Sadly, when people considering divorce talk to friends and family about their impending divorce, they rarely will hear about the success stories, but rather hear the horror stories about bad experiences others have had.  The divorce process does not have to be horrible.  The professionals you hire should be there to help you through the process,  and to make the process easier, not make an already challenging life event even worse.

If you both want to have a dignified divorce, you can.  First, you have to have a positive attitude about coming up with a fair agreement for each of you and most importantly, what is best for your children.  Second, you need to choose, and manage, any professional assistance you hire to make sure they follow your wishes to have a dignified and non adversarial divorce.  Third, you should agreed  some mutual goals about the process and what you want for each other and your children.  Fourth,  see it as a business transaction – not a way to remedy what went wrong in the marriage.  Fifth, getting educated on the law, your financial situation, the options, and the consequences of potential solutions is important.  This allows you to negotiate and make decisions from a basis of knowledge and strength.  Finally, don’t make agreements unless you fully understand them and believe that you making the optimal decisions for yourself, your spouse and your children.  If you need to consult with an attorney, or need help in negotiating your agreement, then, by all means, get the help you need.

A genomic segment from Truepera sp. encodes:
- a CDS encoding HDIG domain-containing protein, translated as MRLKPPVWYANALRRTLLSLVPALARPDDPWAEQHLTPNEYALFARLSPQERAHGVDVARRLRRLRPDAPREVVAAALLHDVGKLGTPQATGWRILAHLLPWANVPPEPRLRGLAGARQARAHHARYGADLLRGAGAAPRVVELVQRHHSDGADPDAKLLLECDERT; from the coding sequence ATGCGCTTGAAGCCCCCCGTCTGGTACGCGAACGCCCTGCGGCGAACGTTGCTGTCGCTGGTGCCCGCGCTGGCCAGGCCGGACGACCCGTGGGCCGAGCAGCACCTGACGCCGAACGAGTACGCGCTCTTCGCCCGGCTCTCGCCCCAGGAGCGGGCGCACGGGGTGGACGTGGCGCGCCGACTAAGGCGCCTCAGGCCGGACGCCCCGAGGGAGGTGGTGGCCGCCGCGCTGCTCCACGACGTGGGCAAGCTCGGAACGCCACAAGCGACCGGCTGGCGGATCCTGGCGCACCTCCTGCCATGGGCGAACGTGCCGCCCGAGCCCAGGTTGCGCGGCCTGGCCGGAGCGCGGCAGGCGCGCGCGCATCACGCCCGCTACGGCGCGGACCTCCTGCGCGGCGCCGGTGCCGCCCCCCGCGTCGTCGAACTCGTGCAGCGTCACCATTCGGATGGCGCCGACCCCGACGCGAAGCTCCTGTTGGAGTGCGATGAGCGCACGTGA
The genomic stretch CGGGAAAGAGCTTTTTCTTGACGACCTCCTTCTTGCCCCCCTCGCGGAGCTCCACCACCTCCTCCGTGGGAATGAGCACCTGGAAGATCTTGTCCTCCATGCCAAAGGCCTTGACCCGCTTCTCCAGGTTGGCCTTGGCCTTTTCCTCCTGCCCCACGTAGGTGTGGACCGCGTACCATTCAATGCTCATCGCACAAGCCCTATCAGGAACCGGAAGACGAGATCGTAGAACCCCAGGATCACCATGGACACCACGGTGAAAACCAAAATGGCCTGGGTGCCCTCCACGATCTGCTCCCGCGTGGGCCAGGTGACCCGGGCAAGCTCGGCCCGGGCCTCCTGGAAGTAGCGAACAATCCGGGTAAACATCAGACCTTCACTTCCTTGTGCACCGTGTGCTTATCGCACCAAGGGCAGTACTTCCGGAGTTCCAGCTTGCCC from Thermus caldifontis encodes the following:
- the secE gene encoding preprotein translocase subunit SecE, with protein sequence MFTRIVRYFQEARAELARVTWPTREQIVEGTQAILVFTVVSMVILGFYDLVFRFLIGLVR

Stay-at-Home Mom Facing Divorce? Don’t Expect Alimony? Forbes article is way overstated.

Forbes recently published an article entitled “Stay-at-Home Mom Facing Divorce? Don’t Expect Alimony” in which the author talks about how the trend is towards women not receiving any spousal support, even when they have been a stay-at-home mom for years and have not been in the workforce.Mother and Daughter Baking Together

In my opinion, at least for Colorado, while there has been a trend away from lifetime maintenance, the article is overstating what is actually going on both in the Courts and when people negotiate their own settlements through mediation.